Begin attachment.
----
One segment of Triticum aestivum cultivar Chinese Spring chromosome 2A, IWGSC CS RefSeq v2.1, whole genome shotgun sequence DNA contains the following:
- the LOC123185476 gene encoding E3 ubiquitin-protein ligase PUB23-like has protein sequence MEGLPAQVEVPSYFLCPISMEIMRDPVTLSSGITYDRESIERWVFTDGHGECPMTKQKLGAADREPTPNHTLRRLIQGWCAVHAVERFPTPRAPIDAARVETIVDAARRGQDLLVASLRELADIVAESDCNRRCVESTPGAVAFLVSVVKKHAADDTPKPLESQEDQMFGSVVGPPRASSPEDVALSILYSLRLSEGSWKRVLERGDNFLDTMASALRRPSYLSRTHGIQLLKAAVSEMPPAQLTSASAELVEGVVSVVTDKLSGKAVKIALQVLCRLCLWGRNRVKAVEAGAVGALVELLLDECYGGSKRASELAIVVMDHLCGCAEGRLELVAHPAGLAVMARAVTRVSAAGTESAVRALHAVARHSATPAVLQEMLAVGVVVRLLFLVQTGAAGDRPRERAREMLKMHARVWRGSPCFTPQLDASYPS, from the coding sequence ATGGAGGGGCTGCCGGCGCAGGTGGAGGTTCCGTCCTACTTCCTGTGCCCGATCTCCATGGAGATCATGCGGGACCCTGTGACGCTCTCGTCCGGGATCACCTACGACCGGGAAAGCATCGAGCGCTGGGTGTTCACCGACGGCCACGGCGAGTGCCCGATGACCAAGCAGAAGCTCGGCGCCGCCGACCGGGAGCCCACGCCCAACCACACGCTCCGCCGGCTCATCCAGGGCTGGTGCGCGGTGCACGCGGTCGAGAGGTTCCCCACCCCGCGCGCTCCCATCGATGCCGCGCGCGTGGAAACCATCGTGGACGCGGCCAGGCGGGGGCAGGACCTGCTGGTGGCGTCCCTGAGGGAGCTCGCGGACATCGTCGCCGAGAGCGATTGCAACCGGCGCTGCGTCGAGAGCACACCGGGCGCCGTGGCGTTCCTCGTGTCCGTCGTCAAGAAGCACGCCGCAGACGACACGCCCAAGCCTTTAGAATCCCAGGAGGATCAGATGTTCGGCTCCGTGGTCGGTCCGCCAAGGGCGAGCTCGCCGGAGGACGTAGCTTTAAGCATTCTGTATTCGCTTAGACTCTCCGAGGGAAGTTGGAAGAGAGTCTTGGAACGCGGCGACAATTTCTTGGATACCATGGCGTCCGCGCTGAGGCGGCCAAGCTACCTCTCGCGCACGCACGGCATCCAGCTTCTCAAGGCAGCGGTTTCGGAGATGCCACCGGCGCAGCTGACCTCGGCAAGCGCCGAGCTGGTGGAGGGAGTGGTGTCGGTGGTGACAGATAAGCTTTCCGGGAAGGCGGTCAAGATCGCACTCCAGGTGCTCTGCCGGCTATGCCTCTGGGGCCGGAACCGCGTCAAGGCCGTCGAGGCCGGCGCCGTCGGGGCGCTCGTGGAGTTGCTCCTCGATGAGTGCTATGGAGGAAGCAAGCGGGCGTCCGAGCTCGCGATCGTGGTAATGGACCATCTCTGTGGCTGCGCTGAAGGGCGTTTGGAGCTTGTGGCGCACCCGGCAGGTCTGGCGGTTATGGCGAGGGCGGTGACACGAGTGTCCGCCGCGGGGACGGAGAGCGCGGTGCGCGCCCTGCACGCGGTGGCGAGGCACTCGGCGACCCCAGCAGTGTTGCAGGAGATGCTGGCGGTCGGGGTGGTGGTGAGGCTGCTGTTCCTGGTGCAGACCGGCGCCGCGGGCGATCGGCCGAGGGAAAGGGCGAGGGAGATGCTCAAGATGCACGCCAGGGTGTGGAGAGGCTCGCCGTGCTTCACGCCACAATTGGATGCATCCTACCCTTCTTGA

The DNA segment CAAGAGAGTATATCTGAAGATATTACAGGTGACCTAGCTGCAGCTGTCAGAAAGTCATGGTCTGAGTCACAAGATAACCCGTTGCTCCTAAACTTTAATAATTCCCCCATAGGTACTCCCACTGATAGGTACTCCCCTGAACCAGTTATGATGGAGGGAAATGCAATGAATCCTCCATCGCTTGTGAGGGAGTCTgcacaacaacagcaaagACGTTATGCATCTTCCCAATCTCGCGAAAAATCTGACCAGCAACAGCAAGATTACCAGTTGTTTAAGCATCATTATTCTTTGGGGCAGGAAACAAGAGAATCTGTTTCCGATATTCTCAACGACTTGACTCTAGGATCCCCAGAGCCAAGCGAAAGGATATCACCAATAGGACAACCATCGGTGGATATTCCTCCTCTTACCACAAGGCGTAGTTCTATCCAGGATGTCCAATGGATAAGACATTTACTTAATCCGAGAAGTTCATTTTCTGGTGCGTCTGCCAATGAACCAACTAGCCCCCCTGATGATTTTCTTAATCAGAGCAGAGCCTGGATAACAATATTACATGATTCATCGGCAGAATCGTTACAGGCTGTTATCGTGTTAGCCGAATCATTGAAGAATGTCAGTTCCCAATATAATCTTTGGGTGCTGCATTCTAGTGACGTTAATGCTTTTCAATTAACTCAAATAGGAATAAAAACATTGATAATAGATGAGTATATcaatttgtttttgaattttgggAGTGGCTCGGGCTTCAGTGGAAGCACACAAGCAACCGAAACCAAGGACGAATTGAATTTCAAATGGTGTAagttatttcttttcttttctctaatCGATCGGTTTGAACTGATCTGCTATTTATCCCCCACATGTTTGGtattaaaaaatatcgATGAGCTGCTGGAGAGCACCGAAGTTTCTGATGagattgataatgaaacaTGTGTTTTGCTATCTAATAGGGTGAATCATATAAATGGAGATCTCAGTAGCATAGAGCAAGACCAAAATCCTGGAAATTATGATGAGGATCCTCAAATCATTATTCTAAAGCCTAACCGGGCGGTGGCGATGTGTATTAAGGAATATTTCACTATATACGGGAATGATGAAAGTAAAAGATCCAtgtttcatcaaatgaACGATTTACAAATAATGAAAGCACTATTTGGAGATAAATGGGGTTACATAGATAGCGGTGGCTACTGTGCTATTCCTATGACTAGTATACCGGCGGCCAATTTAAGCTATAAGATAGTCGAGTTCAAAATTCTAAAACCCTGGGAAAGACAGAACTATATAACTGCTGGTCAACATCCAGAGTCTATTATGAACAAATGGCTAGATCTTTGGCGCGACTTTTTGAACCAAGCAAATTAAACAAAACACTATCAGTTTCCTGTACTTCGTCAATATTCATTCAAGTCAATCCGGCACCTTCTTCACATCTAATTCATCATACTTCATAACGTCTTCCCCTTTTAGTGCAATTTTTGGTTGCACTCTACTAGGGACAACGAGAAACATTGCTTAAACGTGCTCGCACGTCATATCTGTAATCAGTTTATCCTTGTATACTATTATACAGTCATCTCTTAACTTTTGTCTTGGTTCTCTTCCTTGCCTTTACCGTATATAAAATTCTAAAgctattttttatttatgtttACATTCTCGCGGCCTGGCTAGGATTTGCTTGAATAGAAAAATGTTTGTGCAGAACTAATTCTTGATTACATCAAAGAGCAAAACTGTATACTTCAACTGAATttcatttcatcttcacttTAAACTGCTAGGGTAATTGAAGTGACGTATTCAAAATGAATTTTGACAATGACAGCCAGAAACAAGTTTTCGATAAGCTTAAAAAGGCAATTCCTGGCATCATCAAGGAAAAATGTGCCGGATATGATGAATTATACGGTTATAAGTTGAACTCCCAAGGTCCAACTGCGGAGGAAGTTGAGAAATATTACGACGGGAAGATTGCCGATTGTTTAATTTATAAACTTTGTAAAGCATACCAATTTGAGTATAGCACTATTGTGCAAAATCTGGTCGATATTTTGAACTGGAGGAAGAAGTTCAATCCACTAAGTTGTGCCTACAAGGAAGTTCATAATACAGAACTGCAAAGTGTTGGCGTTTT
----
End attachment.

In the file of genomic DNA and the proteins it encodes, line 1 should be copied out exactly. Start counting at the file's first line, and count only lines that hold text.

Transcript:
One segment of Triticum aestivum cultivar Chinese Spring chromosome 2A, IWGSC CS RefSeq v2.1, whole genome shotgun sequence DNA contains the following: